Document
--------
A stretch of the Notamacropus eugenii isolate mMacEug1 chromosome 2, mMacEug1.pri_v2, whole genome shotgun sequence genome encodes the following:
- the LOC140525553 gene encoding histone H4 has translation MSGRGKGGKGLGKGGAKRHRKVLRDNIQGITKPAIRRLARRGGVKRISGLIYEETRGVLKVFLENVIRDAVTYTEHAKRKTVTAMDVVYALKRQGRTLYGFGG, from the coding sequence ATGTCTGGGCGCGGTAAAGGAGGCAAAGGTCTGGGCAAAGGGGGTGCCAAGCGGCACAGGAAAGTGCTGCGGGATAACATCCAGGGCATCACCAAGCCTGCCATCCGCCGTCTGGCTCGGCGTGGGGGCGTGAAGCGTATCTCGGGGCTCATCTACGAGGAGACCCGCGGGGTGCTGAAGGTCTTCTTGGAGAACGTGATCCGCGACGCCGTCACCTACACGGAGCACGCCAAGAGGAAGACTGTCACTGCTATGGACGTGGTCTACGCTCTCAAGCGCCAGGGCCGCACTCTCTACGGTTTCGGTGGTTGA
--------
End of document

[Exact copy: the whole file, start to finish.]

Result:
A stretch of the Notamacropus eugenii isolate mMacEug1 chromosome 2, mMacEug1.pri_v2, whole genome shotgun sequence genome encodes the following:
- the LOC140525553 gene encoding histone H4 has translation MSGRGKGGKGLGKGGAKRHRKVLRDNIQGITKPAIRRLARRGGVKRISGLIYEETRGVLKVFLENVIRDAVTYTEHAKRKTVTAMDVVYALKRQGRTLYGFGG, from the coding sequence ATGTCTGGGCGCGGTAAAGGAGGCAAAGGTCTGGGCAAAGGGGGTGCCAAGCGGCACAGGAAAGTGCTGCGGGATAACATCCAGGGCATCACCAAGCCTGCCATCCGCCGTCTGGCTCGGCGTGGGGGCGTGAAGCGTATCTCGGGGCTCATCTACGAGGAGACCCGCGGGGTGCTGAAGGTCTTCTTGGAGAACGTGATCCGCGACGCCGTCACCTACACGGAGCACGCCAAGAGGAAGACTGTCACTGCTATGGACGTGGTCTACGCTCTCAAGCGCCAGGGCCGCACTCTCTACGGTTTCGGTGGTTGA